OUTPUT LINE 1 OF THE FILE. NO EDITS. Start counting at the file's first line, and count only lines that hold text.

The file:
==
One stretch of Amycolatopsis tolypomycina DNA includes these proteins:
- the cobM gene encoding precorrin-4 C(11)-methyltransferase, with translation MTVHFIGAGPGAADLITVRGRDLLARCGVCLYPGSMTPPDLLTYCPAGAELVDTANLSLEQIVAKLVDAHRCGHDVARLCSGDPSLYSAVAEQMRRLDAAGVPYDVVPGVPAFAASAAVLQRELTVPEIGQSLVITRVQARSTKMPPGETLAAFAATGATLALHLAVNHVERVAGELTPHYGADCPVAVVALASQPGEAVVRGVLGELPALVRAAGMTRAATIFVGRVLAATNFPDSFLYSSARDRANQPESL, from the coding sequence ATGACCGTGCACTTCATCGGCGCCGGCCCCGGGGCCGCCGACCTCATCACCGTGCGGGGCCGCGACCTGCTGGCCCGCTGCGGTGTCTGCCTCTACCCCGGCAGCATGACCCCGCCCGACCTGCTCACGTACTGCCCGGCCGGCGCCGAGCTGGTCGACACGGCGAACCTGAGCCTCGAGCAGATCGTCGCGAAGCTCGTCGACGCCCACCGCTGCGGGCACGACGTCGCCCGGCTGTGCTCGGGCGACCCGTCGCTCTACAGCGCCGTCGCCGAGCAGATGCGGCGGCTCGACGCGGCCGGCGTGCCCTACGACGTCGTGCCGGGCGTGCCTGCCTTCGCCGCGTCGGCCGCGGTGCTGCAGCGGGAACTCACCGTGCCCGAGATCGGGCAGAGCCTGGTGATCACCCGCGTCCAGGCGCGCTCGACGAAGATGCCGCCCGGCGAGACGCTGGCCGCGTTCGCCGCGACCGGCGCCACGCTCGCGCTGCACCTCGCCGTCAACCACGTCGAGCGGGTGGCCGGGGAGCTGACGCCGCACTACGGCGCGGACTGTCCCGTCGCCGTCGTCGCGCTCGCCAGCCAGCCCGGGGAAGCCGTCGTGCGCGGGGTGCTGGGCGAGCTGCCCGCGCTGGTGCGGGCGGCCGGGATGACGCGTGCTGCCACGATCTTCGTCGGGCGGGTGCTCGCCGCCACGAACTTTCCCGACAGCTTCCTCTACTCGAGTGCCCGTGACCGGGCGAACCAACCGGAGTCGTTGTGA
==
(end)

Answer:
One stretch of Amycolatopsis tolypomycina DNA includes these proteins: